Northeast Energy News

Maine agency recommends green light for controversial power line

TRANSMISSION: A memo by staff at Maine’s land use agency says a proposed transmission line from Canada through western Maine complies with state regulations. (Portland Press Herald)

PIPELINES: PennEast Pipeline asks federal regulators to delay its in-service deadline by two years to January 2022, citing delays in permit approvals in New York and New Jersey. (Platts)

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• Massachusetts U.S. Sen. Edward Markey calls for offshore wind developers to enter agreements that provide for union labor at higher wages. (offshoreWIND)
• A recently installed wind turbine in a Bronx neighborhood crashes to the ground and destroyed two cars. (News12)

• Massachusetts could enact a new “clean peak standard” incentive to encourage renewables and storage, but some critics contend it could increase emissions. (E&E News, subscription)
• New Hampshire seeks businesses for a former mill site being redeveloped as a center to convert river water into hydrogen as its energy source. (NHPR)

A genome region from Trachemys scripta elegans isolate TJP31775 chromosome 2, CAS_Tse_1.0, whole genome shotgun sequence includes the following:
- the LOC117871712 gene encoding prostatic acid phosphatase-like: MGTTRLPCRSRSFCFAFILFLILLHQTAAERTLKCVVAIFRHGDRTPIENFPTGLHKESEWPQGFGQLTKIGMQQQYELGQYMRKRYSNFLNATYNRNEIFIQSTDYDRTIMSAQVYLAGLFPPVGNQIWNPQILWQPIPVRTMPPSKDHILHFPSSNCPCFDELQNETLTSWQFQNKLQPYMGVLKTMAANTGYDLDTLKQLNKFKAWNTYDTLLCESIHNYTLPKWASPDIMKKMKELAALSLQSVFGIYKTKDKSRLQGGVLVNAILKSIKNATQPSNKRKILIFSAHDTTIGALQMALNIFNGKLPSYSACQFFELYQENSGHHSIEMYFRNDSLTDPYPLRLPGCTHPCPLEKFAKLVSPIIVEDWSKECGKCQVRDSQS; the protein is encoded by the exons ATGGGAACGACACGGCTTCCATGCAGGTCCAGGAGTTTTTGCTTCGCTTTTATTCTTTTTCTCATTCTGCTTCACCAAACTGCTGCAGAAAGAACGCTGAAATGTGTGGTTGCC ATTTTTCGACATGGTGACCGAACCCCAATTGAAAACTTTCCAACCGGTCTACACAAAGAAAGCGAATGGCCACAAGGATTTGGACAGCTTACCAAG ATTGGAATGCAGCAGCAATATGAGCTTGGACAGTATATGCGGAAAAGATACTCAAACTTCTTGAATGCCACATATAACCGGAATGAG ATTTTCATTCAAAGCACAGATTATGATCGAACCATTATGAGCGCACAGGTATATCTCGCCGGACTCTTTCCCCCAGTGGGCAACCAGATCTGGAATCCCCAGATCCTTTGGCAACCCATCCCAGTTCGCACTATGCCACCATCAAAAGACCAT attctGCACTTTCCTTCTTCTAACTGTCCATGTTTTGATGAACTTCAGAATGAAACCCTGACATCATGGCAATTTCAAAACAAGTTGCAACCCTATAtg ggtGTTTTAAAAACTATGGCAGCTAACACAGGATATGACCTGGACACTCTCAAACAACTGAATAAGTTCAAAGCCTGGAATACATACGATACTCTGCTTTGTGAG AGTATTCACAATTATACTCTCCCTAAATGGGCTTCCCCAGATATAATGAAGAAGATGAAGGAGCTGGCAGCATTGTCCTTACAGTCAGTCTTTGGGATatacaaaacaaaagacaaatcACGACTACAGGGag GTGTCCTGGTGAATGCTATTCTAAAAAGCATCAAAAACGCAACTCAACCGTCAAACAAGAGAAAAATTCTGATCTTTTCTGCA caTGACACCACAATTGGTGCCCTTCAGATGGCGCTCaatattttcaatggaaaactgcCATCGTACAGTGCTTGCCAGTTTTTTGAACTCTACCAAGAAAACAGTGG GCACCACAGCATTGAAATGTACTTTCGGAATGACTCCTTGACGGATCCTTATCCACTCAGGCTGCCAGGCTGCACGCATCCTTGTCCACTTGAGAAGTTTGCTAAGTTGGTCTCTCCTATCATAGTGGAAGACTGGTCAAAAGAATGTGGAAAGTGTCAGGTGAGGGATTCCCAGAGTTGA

NUCLEAR: Holtec International tells federal regulators it can decommission New York’s Indian Point nuclear plant in 12 to 15 years for $2.3 billion. (Exchange Monitor)

ELECTRIC VEHICLES: Massachusetts restarts its electric vehicle rebate program using discretionary funds after it ran out of money three months ago. (MassLIVE)

• New York regulators issue a white paper as they consider alternatives to replace net metering as its chief solar incentive. (PV Magazine)
• Delaware regulators side with a businessman who says utility charges for his solar array unfairly penalize him for using energy overnight. (Associated Press)

ACTIVISM: Climate protesters based in Massachusetts organize actions to disrupt fossil fuel plants, including blocking trains bound for a New Hampshire coal generator. (Union Leader)  

MARKETING: Massachusetts Attorney General Maura Healey calls for an expanded investigation by utility regulators into alleged deceptive marketing practices by energy retailers that target low-income residents. (Salem News)

EMISSIONS: A new report says Maryland’s climate plan released last fall will not meet its targets and will set the state back in its emissions reductions. (Public News Service)

• A Maine legislator sponsoring a bill to take over the state’s utilities explains the reasons and benefits to a community group. (Boothbay Register)
• Several utilities in 2019 announced plans to test blockchain software in grid applications, and the number will likely grow in 2020. (Energy News Network)

COMMENTARY: The Acadia Center says Maine should join a regional compact to reduce vehicle emissions, citing widespread public support for the proposal. (Portland Press Herald)

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